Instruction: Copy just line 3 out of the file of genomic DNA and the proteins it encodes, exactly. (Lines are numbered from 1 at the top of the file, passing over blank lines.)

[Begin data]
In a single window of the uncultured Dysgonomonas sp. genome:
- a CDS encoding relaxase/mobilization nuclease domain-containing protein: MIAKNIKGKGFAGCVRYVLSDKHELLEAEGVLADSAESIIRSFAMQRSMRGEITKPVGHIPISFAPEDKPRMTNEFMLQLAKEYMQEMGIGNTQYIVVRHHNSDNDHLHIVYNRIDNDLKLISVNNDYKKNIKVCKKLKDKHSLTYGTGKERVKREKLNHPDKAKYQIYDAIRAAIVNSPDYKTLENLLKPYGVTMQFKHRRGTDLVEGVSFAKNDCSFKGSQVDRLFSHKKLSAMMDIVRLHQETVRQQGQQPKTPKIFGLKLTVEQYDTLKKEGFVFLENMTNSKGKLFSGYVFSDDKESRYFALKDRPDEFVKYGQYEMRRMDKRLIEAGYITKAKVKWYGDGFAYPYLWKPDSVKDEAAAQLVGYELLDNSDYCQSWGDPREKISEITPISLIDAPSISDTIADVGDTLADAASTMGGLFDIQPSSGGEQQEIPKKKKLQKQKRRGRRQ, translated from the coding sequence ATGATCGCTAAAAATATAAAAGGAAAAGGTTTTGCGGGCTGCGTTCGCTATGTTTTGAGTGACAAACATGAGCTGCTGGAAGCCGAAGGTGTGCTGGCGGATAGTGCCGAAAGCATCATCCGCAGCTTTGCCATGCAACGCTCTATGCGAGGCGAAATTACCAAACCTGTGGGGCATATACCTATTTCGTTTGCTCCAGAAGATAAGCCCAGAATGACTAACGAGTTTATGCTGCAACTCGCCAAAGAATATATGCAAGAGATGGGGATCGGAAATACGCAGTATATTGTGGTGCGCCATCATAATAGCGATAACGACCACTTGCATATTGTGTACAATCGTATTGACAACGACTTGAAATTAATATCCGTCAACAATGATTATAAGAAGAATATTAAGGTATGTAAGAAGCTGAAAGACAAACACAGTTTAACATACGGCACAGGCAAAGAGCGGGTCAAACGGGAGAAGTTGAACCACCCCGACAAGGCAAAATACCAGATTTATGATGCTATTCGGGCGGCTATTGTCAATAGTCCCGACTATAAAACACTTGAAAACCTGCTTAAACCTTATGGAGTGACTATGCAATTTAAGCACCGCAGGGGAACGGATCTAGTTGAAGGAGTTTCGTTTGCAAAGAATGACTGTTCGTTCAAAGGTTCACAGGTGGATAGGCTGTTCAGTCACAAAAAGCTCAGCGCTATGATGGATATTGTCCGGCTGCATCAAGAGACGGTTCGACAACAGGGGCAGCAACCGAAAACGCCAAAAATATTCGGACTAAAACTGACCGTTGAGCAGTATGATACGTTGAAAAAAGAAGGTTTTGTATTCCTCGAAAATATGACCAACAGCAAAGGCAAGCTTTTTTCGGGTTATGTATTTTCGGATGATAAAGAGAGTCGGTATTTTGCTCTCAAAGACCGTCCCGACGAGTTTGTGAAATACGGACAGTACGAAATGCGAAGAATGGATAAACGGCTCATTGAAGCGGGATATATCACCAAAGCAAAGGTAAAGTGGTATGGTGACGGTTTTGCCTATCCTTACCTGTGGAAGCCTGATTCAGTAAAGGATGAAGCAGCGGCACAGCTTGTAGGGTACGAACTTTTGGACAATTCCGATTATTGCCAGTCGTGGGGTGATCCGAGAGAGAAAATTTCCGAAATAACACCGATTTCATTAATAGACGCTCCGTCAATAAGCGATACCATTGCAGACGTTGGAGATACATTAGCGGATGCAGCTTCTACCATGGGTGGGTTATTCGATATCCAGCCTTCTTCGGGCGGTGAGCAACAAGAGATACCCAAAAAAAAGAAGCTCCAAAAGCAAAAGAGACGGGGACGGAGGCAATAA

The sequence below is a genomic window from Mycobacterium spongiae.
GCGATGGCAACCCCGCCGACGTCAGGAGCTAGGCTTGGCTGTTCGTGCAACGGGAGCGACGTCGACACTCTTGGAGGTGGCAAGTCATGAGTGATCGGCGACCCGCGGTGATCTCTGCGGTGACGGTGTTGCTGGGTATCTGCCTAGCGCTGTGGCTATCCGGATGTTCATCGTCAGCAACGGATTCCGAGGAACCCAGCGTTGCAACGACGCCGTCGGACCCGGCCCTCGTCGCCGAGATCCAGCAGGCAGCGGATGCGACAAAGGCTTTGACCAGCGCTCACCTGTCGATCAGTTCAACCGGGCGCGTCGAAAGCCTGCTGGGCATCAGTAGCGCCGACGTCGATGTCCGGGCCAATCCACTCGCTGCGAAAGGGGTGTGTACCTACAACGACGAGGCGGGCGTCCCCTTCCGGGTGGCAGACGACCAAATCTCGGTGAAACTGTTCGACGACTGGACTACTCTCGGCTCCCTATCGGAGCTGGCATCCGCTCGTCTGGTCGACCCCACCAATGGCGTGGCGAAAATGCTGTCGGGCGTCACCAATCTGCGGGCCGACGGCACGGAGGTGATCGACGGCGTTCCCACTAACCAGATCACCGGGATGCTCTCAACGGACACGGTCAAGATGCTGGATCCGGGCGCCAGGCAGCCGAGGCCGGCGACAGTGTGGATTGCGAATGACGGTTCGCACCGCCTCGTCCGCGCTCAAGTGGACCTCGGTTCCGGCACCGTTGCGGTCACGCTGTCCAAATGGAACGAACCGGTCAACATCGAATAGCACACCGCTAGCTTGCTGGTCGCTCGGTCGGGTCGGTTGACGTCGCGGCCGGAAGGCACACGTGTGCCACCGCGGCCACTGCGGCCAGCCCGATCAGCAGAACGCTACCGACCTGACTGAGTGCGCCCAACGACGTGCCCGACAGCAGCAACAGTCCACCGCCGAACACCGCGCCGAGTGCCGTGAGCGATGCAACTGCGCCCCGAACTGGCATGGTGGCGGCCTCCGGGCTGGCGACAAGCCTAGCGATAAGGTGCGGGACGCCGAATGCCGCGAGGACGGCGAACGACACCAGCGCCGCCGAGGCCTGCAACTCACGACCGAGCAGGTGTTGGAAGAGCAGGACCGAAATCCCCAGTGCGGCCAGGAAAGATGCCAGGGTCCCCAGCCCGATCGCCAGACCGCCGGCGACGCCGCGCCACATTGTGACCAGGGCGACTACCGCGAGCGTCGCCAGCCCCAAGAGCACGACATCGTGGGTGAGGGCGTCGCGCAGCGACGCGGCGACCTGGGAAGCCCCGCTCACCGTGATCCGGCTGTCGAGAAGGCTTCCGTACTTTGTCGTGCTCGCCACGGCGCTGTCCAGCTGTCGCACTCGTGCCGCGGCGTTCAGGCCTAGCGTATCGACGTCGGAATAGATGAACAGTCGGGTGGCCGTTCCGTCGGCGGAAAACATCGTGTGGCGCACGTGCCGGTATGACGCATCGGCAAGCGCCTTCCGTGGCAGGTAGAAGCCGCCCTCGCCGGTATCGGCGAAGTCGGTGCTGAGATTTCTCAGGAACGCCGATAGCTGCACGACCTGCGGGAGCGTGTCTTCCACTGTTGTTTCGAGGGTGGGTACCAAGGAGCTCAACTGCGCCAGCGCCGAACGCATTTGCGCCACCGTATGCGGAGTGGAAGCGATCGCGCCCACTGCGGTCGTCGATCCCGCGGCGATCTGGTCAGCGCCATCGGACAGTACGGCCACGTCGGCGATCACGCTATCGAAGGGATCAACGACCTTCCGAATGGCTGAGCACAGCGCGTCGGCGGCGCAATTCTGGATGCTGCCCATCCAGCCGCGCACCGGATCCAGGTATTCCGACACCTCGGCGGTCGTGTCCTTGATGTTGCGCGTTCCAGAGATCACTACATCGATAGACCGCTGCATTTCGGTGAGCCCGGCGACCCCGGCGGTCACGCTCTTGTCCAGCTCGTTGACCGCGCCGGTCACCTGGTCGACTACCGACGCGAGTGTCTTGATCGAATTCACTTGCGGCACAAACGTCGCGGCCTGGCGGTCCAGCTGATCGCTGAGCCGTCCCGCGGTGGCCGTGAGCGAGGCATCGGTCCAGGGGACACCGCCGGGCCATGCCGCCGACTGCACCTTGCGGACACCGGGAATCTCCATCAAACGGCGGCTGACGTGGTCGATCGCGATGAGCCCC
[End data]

The sequence below is a genomic window from Mycobacterium spongiae.